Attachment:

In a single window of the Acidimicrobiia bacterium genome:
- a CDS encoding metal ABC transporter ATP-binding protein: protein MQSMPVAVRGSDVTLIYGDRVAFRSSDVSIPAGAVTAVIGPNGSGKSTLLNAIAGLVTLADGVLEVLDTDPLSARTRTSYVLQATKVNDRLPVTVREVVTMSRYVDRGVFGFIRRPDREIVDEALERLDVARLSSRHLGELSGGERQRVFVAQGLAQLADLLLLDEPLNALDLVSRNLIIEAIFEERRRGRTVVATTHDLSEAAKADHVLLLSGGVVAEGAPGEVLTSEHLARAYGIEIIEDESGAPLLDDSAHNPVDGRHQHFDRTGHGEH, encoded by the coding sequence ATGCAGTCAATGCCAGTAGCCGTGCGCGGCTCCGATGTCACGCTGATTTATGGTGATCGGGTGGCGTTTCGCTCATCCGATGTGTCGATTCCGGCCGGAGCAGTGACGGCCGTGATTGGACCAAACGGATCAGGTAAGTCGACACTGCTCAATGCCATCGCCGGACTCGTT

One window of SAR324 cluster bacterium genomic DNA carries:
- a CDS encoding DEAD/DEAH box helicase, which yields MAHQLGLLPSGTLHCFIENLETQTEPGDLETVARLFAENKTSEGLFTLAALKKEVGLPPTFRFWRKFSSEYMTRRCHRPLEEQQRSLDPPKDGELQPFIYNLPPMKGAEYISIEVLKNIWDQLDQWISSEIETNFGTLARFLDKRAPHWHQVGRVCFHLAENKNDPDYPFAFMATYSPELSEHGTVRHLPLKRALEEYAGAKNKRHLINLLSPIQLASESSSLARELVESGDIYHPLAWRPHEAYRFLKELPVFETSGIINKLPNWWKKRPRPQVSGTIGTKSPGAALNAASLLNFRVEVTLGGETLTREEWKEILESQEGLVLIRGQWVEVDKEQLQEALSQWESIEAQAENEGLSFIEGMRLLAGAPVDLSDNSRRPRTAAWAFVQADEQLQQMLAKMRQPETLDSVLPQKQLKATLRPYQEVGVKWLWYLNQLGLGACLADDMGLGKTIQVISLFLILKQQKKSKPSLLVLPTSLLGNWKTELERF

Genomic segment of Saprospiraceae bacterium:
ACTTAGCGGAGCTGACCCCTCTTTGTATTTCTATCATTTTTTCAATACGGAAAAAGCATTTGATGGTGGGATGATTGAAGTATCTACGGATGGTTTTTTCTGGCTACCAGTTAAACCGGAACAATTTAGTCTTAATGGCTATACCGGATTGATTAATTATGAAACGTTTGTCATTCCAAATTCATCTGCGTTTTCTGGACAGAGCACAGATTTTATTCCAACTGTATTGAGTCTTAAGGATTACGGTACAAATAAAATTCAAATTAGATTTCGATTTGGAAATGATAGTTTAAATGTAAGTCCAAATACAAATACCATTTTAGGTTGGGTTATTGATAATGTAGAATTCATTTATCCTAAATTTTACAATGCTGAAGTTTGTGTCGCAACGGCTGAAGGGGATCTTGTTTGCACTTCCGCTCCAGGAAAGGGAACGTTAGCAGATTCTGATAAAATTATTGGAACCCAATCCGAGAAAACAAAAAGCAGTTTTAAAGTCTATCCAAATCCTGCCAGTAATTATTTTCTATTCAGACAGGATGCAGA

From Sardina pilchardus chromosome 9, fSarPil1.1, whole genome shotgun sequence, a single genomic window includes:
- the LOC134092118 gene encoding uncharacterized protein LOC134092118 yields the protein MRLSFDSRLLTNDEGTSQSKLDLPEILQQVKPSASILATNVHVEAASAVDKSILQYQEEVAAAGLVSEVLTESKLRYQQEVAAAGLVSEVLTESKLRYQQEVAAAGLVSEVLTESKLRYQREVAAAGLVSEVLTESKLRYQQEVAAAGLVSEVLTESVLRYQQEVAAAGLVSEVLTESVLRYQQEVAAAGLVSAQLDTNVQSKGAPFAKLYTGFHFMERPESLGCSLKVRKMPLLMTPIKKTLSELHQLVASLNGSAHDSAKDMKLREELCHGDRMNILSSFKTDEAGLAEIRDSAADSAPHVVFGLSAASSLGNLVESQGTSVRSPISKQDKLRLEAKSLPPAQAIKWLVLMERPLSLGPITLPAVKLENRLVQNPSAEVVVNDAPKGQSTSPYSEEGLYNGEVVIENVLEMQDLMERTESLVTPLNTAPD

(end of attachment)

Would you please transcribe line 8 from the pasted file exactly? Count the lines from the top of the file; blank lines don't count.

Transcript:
- the LOC134092118 gene encoding uncharacterized protein LOC134092118 yields the protein MRLSFDSRLLTNDEGTSQSKLDLPEILQQVKPSASILATNVHVEAASAVDKSILQYQEEVAAAGLVSEVLTESKLRYQQEVAAAGLVSEVLTESKLRYQQEVAAAGLVSEVLTESKLRYQREVAAAGLVSEVLTESKLRYQQEVAAAGLVSEVLTESVLRYQQEVAAAGLVSEVLTESVLRYQQEVAAAGLVSAQLDTNVQSKGAPFAKLYTGFHFMERPESLGCSLKVRKMPLLMTPIKKTLSELHQLVASLNGSAHDSAKDMKLREELCHGDRMNILSSFKTDEAGLAEIRDSAADSAPHVVFGLSAASSLGNLVESQGTSVRSPISKQDKLRLEAKSLPPAQAIKWLVLMERPLSLGPITLPAVKLENRLVQNPSAEVVVNDAPKGQSTSPYSEEGLYNGEVVIENVLEMQDLMERTESLVTPLNTAPD